Planning for retirement is something most people put off until they are nearing retirement age. Life challenges, like having children, paying college tuition, and so on, often get in the way of setting aside funds for retirement years. However, the sooner you get started, the better off you will be once you do retire.
Did you know that Social Security, based upon current estimates, only covers about 40% of most people’s average monthly expenses? If you are not prepared to make drastic changes to your household budget once you do retire, you need to have a plan on how you intend to fund your retirement. Otherwise, you might find yourself having to continue to work, at least part-time, after you reach retirement age.
To help get you started on saving for retirement, consider these useful tips and suggestions:
- Open a share savings account at a credit union. Credit unions tend to pay higher compounded interest than traditional banks. Setting aside a small amount of your earnings each week will make it quickly grow over time. A good starting amount is 10% of your weekly net take home pay. For most people, this still leaves them with enough to cover their other monthly expenses.
- Participate in your employer’s 401K or retirement program. If your employer offers a retirement saving program, sign up. Most plans allow you to contribute whatever amount you can afford. If you are already saving 10% of your income in a savings account, consider adjusting this, so you are putting 5% in your savings account and 5% into a retirement plan if you cannot afford to contribute more. However, it is beneficial to max out employer-matching contributions and contribute as much as you can to receive this additional “free” money.
- Adjust your contribution and savings amounts when you get bonuses and raises. When you get a bonus or a raise, set aside some of the additional money for your retirement. For instance, if you received a 5% raise, consider setting aside between 2 and 3% for your retirement.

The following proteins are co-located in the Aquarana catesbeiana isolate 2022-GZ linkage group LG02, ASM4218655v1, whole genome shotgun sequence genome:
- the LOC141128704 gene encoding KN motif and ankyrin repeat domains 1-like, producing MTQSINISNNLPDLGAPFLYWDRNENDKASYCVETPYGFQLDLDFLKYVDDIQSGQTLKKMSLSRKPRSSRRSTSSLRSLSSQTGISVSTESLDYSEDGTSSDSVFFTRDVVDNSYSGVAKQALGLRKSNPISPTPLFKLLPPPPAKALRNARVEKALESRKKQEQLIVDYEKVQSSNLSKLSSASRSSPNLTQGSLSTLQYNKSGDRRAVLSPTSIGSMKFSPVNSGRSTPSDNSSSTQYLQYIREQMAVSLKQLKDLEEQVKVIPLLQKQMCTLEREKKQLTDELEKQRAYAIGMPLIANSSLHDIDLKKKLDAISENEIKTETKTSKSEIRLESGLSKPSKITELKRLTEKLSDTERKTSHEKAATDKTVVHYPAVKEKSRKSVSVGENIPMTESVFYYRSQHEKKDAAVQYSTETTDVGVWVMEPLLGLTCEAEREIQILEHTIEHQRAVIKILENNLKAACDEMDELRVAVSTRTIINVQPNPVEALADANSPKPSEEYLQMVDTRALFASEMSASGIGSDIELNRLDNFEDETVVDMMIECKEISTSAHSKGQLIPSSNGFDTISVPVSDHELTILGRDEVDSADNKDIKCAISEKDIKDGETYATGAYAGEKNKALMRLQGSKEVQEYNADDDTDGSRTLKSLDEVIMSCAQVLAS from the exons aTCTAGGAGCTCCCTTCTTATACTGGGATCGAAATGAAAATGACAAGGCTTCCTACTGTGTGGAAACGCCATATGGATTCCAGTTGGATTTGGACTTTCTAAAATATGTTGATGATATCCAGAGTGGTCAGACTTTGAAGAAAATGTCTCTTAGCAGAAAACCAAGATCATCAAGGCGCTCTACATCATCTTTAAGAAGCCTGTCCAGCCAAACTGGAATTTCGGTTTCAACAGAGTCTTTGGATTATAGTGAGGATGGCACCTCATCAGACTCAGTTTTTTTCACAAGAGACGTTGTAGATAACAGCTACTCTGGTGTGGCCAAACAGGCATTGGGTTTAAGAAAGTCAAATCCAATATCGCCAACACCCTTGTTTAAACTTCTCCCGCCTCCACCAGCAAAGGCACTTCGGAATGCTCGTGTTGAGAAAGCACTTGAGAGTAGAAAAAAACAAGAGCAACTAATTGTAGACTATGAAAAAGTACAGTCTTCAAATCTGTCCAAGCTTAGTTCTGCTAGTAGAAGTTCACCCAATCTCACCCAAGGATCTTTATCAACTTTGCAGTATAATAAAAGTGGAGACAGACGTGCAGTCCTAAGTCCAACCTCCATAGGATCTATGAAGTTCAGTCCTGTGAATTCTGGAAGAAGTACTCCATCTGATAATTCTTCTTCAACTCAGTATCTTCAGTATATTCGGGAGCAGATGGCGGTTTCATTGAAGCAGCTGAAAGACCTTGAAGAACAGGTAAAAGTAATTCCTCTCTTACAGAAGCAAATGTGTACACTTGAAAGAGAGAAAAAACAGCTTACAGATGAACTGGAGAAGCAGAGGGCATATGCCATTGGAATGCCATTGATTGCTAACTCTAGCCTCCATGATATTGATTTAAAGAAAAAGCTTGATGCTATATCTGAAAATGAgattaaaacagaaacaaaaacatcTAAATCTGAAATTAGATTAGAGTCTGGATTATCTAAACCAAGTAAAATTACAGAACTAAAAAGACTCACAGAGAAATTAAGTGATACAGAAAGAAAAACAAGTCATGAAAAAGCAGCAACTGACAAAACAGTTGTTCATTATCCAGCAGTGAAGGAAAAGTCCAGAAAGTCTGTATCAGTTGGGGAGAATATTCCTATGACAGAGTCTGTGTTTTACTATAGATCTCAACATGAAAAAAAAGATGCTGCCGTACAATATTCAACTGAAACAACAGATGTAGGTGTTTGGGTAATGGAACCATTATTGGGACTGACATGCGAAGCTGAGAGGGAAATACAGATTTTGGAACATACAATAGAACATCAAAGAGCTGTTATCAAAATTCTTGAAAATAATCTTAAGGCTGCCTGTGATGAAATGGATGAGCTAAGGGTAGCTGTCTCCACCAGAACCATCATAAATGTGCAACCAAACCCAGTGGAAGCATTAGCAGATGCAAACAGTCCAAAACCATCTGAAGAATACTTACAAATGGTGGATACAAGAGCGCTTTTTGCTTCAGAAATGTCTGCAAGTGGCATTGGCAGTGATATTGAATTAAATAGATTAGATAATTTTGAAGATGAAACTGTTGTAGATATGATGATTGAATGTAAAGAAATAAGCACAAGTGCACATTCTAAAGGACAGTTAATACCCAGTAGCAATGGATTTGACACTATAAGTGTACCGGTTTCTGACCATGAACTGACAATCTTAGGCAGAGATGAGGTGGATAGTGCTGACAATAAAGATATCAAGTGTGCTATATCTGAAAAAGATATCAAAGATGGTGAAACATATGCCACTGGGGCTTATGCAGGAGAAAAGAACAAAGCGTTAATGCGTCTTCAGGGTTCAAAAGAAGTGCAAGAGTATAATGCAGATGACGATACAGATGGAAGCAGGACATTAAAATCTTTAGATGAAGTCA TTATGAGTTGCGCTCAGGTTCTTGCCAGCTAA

- Open an IRA if your employer does not have a retirement plan. You can start your own IRA in cases where your employer does not have a 401K or other pension plan. Set aside the same amount you would in a 401K or pension plan each pay period.
- Never touch your retirement savings. If you cash out retirement savings early, you often have to pay taxes and a penalty for accessing the funds before retirement age. If you have a financial crisis, consider other options first, like a personal loan.
- Remember to make required withdrawals after retiring. You are required to make annual withdrawals from certain retirement plans. Failing to do so could result in a tax penalty of up to 50% of the amount you should have withdrawn.
To learn more about retirement programs and share savings accounts, please feel free to contact The People’s Federal Credit Union at 806-359-8571 or stop by one of our branch locations today!